4 - 8 - 2005
Four people attended the April meeting on a beautiful sunny spring day (Tom B, Ed K, Jim P and Bob S). Why would anyone want to sit in a dark, chilly church basement, other than to discuss Macs? We are indeed a strange people. And fatter, too, since we had to eat the extra donuts.
So why does the desktop date reset to August 27th, 1956 when your PRAM battery dies? (in case you were wondering). As it turns out, this is the birthdate of one of the designers, Ray Montagne, who apparently designed the CUDA microcontroller. This chip controls the PRAM and ADB on many models. (By the way, Steve Jobs was born in 1955, so the date is not his birthday.) Other Macs reset to the default date - the date that the clock shows when the clock registers are filled with zeros. What is the default date if the clock contains all zeros? The answer: It's midnight, Jan 1, 1904. This date was selected because the original Mac's clock (which counts in seconds) can encompass a period of about 136 years. Selecting 1904 as the start date means that the 136-year period covered by the clock (1904-2040) includes the birthdate of nearly every Mac user, and extends well past the expected lifetime of the Mac OS. It also means that the simplest rule for leap-years can be used (every fourth year has an extra day), which simplifies day and date calculations. They didn't choose the year 1900 because it was not a leap year, and so would have complicated matters.
Using a folder of jpeg photos shot with a digital camera at the beginning of the meeting, Tom demonstrated how to easily convert them into a viewable html slideshow with thumbnails and navigation tools using a freeware called JAlbum. This software will work only with OSX. A slideshow can be created by JAlbum in a few seconds, producing file folders of tiny thumbnails (4k), smaller but clear slides, html pages for each picture, as well as links to original photos. The resulting html files may be uploaded directly to a website for easy viewing by others. Another possibility is to burn these files to a CD for easy viewing on any computer with any browser. Captions can be easily added to each picture. A variety of background 'skins' and formats are availble to select. (See steps for how to create a JAlbum slideshow.) The final slideshow and all files were burned to a CD for each person to take home, along with a folder of interesting freeware.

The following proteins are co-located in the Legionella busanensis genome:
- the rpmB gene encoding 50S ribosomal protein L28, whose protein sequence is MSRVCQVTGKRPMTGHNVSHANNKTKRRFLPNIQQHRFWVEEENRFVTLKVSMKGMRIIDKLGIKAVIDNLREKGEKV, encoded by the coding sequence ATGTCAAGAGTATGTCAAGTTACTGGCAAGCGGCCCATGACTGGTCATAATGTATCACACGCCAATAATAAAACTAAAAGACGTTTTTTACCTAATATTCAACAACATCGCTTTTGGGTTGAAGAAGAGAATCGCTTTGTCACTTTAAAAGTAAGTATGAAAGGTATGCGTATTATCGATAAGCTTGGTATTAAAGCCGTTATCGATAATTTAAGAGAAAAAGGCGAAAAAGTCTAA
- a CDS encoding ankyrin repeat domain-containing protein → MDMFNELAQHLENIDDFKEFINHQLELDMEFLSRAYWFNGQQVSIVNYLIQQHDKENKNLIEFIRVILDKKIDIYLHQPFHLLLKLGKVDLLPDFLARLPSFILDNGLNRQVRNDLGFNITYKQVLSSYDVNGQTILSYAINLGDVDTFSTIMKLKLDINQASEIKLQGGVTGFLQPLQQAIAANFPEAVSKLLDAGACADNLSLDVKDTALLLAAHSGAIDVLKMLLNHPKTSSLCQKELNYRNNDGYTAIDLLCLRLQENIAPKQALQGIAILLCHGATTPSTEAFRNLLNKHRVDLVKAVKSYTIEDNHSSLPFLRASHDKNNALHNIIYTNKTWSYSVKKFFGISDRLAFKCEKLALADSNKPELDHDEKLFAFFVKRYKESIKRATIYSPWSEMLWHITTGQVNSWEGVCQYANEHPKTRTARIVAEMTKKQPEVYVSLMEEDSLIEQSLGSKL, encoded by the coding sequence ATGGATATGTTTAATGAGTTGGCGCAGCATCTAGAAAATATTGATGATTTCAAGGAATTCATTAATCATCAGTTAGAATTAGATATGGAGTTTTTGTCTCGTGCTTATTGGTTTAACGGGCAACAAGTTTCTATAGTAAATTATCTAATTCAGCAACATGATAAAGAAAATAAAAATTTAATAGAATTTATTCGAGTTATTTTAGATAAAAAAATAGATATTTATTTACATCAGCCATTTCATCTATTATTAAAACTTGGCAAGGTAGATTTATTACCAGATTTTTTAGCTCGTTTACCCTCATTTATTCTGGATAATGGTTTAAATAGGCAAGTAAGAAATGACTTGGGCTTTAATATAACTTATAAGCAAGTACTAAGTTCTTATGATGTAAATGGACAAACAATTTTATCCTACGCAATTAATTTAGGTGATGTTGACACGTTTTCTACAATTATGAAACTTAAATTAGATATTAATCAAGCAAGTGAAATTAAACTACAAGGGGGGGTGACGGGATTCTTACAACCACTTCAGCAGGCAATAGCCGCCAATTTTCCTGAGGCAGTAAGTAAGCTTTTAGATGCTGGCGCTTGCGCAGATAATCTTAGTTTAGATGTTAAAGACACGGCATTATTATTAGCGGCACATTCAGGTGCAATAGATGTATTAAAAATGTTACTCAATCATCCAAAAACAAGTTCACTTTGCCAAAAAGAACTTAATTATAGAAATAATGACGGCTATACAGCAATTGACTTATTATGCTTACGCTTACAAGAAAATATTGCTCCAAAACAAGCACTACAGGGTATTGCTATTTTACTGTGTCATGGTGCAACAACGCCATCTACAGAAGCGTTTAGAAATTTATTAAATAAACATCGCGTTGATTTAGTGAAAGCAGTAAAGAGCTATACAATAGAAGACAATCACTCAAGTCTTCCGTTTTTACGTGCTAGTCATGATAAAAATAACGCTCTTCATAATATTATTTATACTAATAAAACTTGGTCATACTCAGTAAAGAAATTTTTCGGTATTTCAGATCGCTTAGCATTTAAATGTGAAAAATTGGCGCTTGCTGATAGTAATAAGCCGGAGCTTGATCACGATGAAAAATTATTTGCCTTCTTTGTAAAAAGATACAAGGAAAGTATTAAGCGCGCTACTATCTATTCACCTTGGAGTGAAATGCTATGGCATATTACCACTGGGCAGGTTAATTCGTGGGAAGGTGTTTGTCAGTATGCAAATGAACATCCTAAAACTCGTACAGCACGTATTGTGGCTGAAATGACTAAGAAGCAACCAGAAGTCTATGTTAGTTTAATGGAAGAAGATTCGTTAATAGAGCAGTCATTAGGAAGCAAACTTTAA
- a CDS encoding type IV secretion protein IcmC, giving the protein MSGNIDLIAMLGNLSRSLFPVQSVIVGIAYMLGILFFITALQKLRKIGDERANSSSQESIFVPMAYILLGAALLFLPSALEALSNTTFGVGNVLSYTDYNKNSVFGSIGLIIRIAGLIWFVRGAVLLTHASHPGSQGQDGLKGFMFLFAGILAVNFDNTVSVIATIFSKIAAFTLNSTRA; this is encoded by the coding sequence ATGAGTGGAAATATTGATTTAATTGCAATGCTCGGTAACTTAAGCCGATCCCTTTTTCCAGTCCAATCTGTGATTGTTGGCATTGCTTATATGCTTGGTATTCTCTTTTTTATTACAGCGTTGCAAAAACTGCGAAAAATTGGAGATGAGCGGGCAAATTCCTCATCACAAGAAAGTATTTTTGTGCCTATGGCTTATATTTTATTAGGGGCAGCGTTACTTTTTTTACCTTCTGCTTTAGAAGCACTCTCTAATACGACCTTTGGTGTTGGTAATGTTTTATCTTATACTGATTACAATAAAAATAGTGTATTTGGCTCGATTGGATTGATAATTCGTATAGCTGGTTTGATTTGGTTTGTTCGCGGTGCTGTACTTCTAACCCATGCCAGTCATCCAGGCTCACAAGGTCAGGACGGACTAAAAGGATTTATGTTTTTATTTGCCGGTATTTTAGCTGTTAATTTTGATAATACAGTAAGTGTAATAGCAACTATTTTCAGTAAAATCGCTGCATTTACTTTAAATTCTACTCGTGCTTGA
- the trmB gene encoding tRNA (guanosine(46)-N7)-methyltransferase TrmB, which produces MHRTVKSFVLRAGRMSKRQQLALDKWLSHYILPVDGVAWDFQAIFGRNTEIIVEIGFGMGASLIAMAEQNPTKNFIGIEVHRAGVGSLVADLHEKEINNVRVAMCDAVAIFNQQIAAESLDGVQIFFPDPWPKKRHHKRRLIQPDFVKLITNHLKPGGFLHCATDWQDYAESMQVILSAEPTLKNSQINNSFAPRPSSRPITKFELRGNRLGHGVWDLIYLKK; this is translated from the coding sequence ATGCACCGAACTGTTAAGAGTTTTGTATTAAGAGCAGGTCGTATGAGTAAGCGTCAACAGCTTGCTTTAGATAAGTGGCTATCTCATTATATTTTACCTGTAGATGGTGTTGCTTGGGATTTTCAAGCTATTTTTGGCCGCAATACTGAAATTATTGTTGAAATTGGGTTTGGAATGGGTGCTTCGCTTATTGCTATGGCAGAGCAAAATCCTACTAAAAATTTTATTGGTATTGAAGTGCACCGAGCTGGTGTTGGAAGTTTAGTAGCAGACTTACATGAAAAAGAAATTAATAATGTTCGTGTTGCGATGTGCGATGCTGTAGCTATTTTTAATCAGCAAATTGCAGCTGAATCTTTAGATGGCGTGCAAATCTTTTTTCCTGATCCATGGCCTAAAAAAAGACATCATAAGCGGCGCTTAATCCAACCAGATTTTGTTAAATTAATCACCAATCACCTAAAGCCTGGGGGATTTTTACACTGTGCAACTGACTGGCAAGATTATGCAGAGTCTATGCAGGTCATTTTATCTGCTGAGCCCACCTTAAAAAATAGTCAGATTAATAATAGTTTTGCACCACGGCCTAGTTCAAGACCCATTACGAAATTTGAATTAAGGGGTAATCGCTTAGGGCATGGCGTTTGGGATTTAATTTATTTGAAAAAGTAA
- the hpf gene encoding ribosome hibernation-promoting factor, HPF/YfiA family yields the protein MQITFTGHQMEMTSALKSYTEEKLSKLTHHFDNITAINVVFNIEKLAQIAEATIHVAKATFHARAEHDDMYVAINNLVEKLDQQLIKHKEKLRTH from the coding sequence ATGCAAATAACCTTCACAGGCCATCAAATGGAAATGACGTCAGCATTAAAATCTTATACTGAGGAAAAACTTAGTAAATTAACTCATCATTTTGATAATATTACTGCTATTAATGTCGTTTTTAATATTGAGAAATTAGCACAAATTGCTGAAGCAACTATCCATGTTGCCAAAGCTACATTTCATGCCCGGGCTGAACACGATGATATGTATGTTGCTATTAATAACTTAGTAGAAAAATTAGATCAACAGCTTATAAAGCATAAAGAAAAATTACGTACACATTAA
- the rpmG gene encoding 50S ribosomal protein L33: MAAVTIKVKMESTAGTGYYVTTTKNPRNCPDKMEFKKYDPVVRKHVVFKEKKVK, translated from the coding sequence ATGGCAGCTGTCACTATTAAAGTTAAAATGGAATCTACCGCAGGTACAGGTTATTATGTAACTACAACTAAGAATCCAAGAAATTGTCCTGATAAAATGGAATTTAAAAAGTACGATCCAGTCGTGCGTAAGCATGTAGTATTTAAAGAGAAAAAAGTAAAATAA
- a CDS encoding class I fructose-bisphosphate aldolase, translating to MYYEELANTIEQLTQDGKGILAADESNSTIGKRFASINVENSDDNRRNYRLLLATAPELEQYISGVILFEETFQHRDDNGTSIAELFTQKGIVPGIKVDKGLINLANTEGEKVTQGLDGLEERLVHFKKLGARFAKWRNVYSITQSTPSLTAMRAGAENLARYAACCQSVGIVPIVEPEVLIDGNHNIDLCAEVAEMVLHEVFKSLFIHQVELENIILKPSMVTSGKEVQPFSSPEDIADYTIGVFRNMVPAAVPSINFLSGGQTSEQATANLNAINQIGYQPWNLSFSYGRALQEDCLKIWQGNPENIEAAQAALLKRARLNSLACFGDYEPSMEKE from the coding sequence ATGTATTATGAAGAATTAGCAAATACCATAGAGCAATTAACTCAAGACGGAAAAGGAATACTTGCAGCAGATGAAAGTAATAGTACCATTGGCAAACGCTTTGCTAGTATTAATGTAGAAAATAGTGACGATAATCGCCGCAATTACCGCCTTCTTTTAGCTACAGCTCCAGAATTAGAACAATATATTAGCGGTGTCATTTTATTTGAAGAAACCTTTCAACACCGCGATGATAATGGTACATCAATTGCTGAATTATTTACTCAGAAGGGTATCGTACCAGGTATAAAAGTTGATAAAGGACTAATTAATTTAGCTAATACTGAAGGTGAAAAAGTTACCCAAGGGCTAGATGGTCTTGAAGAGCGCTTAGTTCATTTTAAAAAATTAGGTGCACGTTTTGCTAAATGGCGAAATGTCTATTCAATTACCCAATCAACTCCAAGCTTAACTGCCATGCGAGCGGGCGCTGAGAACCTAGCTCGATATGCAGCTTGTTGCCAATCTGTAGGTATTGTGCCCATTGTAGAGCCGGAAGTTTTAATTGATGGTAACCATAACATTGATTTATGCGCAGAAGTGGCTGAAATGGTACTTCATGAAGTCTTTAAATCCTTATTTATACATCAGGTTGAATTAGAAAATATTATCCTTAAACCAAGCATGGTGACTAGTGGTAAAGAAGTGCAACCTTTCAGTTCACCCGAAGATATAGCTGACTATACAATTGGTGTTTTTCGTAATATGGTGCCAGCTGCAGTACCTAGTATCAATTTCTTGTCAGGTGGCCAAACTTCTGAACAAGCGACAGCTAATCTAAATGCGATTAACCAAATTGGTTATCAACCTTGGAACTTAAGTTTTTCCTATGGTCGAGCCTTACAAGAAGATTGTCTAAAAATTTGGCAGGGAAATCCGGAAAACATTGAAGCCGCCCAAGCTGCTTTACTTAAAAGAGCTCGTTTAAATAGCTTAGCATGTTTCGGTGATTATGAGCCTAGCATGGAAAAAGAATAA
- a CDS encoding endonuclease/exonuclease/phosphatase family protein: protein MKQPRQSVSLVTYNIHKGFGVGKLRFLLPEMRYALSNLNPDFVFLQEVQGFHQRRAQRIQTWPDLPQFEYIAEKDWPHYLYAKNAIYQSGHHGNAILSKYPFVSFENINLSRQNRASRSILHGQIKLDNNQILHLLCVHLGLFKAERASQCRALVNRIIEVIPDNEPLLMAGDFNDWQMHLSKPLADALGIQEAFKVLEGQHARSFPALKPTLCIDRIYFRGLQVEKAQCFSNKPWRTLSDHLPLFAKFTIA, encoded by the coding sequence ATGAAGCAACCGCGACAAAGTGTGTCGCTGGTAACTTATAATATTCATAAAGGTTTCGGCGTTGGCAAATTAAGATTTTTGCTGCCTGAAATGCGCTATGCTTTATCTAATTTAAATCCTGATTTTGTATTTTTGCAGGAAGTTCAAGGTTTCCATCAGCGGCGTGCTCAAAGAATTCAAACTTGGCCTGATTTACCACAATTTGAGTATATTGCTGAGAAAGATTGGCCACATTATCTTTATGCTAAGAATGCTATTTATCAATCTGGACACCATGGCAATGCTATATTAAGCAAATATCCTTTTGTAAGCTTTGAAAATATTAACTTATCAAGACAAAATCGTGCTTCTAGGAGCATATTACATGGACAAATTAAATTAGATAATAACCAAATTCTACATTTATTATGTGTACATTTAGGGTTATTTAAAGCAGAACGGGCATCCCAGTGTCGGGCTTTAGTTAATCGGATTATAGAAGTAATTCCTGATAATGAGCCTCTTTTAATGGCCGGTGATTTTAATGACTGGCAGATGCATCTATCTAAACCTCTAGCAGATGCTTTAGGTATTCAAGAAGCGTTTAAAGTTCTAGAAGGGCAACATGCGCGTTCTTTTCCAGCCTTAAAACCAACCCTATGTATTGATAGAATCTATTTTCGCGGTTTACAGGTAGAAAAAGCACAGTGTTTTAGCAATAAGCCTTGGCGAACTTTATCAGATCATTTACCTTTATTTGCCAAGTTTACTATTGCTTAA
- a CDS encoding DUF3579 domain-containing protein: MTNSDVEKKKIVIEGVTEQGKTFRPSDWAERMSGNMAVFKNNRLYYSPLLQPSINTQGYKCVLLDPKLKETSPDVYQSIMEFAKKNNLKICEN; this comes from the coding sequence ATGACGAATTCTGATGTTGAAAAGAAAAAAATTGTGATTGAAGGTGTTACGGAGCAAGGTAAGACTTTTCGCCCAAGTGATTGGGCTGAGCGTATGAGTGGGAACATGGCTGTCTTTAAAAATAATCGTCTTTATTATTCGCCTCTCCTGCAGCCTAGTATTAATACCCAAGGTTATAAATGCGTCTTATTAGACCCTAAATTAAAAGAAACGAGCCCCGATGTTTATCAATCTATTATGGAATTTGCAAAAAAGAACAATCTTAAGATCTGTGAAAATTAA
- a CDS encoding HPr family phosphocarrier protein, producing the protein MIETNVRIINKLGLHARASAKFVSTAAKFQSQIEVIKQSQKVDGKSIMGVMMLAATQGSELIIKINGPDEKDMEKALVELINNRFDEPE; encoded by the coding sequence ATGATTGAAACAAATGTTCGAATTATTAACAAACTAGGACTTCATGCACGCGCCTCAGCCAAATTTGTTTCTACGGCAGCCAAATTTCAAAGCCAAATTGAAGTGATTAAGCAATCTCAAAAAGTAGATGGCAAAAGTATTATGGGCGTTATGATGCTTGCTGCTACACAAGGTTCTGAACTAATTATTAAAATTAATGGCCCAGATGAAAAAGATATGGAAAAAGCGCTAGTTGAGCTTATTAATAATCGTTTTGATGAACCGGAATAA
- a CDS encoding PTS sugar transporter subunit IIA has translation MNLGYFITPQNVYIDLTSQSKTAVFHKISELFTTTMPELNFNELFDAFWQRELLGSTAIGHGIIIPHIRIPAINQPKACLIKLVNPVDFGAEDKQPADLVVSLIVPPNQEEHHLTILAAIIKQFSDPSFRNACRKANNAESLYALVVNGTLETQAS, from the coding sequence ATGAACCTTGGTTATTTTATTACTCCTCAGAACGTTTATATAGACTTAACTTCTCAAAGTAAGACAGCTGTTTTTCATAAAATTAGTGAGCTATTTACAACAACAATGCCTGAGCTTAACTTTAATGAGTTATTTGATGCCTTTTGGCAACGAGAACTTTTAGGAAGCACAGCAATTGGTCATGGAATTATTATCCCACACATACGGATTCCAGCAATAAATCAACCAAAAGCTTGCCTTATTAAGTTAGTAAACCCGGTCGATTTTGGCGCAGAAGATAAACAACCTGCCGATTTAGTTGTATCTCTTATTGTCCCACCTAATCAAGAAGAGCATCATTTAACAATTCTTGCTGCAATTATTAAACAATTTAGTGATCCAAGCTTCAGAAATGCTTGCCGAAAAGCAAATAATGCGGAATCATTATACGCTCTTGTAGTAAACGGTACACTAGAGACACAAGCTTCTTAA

A neat photo-doctoring application called PixelNhance was demonstrated. One nice feature of this freeware was a movable divider in the view area which instantly let you see the changes affected. (See Tom's example)
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